More than a Dream — Esteeri Kabonero Eyes a Renewable Energy Future

Esteeri displays some of the portable solar equipment that her company provides. (Photo by: Paul Mugume/ChimpReports)

While working with the Rwanda Development Board (RDB) from 2013 to 2015, online Esteeri Kabonero saw “a big problem with the Energy Sector, ask not only in Rwanda but across the continent.”

She then started thinking about ways she could provide environmental friendly solutions to the problems she had observed.

At the time, Esteeri – daughter to outgoing Ugandan Ambassador to Rwanda Richard Kabonero – was working in RDB’s ICT sector.

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She was charged with ICT investment strategy, investment promotion and management.

It was in 2016 while she was pursuing her Master’s degree at Zhejiang University, China that Esteeri saw an opportunity to extend cheap, environmental friendly solar energy in Uganda.

“I saw Chinese taking solar energy to Africa and I thought I could bring the same to my homeland Uganda,” Esteeri said during an interview with ChimpReports at Innovation Village in Ntinda, Kampala.

In January 2017, her start-up, Powah Limited, which provides communities with solar lighting when and where the grid becomes unreachable or unreliable, was registered.

Powah also helps Ugandans purchase quality solar equipment including solar panels, lights, fridges, water heaters to mention just a few.

“Ugandans have suffered with low quality solar equipment. A solar panel is made to last for over 25 years but you find some getting faulty in just three years; that’s one of the issues we seek to solve,” she said.

Esteeri is currently working with a team of 7 people: two technicians and 5 sales people.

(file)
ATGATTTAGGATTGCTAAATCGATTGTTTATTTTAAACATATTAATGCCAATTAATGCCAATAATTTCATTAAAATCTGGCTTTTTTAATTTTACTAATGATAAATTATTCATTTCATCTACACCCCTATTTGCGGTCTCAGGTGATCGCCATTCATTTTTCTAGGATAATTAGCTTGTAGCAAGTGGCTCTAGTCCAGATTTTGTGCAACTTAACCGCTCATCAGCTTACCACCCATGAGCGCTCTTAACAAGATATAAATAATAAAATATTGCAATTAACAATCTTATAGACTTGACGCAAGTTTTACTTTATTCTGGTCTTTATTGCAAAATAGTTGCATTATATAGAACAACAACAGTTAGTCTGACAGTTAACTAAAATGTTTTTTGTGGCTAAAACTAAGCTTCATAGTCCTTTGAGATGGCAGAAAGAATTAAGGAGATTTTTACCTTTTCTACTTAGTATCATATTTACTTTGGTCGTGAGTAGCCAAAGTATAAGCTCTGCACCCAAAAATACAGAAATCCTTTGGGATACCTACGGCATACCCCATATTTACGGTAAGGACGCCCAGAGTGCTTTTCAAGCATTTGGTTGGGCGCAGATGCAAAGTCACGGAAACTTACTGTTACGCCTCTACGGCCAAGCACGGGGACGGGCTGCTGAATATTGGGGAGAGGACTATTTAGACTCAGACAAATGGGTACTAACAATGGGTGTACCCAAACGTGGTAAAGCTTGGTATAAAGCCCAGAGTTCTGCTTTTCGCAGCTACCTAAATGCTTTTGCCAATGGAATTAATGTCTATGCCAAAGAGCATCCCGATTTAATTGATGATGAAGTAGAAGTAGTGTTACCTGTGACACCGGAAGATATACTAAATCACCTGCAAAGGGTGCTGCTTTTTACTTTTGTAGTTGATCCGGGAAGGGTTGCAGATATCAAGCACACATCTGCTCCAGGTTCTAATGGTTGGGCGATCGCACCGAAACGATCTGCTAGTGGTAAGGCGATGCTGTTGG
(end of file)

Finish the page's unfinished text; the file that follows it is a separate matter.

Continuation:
Moving to US

I was born in Kenya, but later moved to United States when I was 4. I stayed in US till I returned to work in Rwanda after my graduation at the age of 22.

[She graduated with a Bachelor’s degree in Business and Management Information Systems and Technology from Boston University.]

[At the time of her birth, Esteeri’s dad had been posted in Nairobi as the 3rd Secretary at the Uganda Mission.]

[He would later be deployed to United States as First Secretary, Economic, Congressional and Press Affairs, Embassy of Uganda, Washington D.C.]

Why did you choose business and Information Systems?

I have always had this creative personality, even when I was younger.

I am, I think, naturally predisposed to entrepreneurship, which is why I find business enjoyable.

Creating something new, having just an idea and developing it, looking at a problem and the finding a solution is what brings satisfaction to me.

As for Information systems, it was actually new but from the way the world is going; we need computers to understand almost everything.

When did you decide to come back to Uganda?

When I was in States, I used to visit Rwanda for vacation.

I visited in 2007 and in 2010. So my mother started telling me that I had become more Rwandan than Ugandan.

With time, I developed the idea of joining the renewable energy sector. I felt the urge to come and try this venture from home; that’s how I ended up here.

Why Powah?

When I came back at the end of 2016, I was basically sharing with people about different business ideas, and I realised energy was the best thing to venture into.

I figured that only 20 per cent of the population has access to the power grid and not only is power inaccessible, it is also expensive.

On top of that, there are many outages and I looked for a way to provide a solution to that.

With Solar energy, it can be expensive in the short term but it becomes cheaper in the long run and this being Africa, the sun is always around.

What group of people do you target?